What It’s Really Like to Have Dementia: Fully Experiencing the Symptoms for Five Minutes of Your Life

Anyone who cares for someone with Alzheimer’s or another form of dementia knows that it can be a challenging experience. As the disease progresses, the symptoms can include aggression, wandering, and agitation.

Changes in the personality of the person with the disease can be a major source of distress both to the person with the symptoms and to those who are exposed to them – including caregivers and family members.

Ever wonder what those with Alzheimer’s or other forms of dementia are really going through? Even though we can never really experience their lives, it’s certainly helpful to understand what it’s like to live with a neurodegenerative disease.

Experience Alzheimer’s for Five Minutes to See What It’s Like

ABC News recently interviewed Blaine, a Texas man who cares for his mother with Alzheimer’s. Blaine and Cynthia, the ABC reporter, participated in an experiment to experience what it’s like to have Alzheimer’s. Blaine and Cynthia were suited up in special equipment to simulate old age and Alzheimer’s symptoms. Then, they were asked to do simple household tasks.

Both Blaine and Cynthia had an extremely hard time with the simple tasks and quickly got confused, frustrated, and angry. From the beginning, Cynthia started yelling, talking to herself, and slamming things around. Neither of them finished any tasks. They quickly got distracted or just gave up.

Cynthia and Blaine were understandably shaken up by their visit to Alzheimer’s-land. When the experiment was over, Blaine exclaimed, “Damn! I couldn’t do anything!” He talked about how he felt panicky and said, “If I had to go through very much of that, I’d just might go crazy.” Cynthia said, “The thing that shocked me the most was that I couldn’t remember simple instructions.”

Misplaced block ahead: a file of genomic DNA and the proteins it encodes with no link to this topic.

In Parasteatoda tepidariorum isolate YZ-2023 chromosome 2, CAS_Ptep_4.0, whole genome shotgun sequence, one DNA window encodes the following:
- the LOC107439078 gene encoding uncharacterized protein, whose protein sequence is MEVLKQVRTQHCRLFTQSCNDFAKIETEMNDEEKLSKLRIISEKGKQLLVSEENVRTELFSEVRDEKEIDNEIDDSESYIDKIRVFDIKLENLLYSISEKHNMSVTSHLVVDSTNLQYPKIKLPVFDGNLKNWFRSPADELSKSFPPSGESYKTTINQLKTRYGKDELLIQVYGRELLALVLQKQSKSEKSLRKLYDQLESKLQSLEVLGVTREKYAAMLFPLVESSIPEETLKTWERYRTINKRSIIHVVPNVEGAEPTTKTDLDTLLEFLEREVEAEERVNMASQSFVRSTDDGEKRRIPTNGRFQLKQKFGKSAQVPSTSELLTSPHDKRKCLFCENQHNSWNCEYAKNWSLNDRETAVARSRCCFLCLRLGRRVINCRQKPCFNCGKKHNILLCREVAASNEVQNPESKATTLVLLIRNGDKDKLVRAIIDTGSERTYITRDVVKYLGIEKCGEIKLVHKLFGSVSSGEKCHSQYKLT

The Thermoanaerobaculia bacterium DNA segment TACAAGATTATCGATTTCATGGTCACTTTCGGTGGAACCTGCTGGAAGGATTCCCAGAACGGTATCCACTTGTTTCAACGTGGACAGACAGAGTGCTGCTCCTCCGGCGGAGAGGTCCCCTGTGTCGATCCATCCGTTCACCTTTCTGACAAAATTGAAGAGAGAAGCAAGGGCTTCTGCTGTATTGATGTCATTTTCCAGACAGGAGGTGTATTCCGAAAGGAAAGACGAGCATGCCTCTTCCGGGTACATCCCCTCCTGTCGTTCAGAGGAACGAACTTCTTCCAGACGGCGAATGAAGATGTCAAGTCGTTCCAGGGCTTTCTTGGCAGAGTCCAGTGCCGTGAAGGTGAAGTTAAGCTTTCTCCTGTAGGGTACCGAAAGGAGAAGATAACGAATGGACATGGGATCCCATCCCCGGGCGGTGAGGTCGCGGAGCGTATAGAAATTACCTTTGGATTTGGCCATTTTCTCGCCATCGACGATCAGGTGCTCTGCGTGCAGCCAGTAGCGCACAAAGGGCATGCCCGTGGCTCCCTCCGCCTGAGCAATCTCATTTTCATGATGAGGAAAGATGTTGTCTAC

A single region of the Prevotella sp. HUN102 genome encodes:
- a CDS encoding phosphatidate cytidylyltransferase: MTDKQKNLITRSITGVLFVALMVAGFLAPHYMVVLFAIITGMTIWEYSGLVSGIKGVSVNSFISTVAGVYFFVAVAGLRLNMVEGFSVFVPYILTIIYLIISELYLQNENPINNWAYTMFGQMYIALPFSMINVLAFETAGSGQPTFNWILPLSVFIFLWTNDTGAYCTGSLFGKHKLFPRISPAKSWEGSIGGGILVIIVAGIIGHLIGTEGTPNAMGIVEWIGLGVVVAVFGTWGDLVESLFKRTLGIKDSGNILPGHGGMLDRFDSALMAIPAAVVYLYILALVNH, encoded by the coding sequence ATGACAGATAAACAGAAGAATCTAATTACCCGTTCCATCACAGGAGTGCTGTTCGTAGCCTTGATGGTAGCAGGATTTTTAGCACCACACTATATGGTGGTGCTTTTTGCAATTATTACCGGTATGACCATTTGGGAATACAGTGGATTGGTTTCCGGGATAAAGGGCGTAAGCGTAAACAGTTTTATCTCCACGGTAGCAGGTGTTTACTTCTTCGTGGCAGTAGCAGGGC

What Is Involved in The Virtual Dementia Tour?

The Virtual Dementia Tour (VDT) is an evidence-based and scientifically proven method of building a greater understanding of Alzheimer’s and other forms of dementia. The VDT uses sensory tools and instruction based on research conducted by P.K. Beville, a specialist in geriatrics and the founder of Second Wind Dreams. Here’s how it works:

  • During a Virtual Dementia Tour experience, trained facilitators guide participants outfitted with patented devices that alter their senses while they try to complete common everyday tasks and exercises.
    • The facilitator gives the participant special dark glasses, headphones, a big, awkward glove for their dominant hand and a less awkward glove for the nondominant hand, and thorny insoles for the feet.
    • They put into the participant’s pocket a small device containing the soundtrack for the headphones, and the participant then walks a short distance to the room.
    • The headset feeds the participant a constant cacophony of background noise — radio announcer, static, other people’s conversations, a loudly ringing phone, a distant siren.
    • The glasses are supposed to simulate macular degeneration. The headset creates typical background noise of an assisted living facility, but also random noise generated by a dying brain, which “contributes to an inability to distinguish between sounds we are meant to pay attention to (such as a tea kettle whistling) and sounds we need not heed (another resident’s phone ringing).” The awkward glove affects dexterity and coordination.
    • The participants are then guided by the arm, and they can only see through the top of the dark glasses. According to one participant, “every single step hurt. I wanted to sit down right there and take out the thorny insoles. So quickly, I was ready to surrender.”
    • The room the participant is led to is underlit, cluttered, and claustrophobic. Someone else who is experiencing the same thing is also bumbling about the limited space. In one corner, a man sat in a chair, taking notes. The guide fires off a list of instructions, but they were nearly impossible for participants to focus on and remember.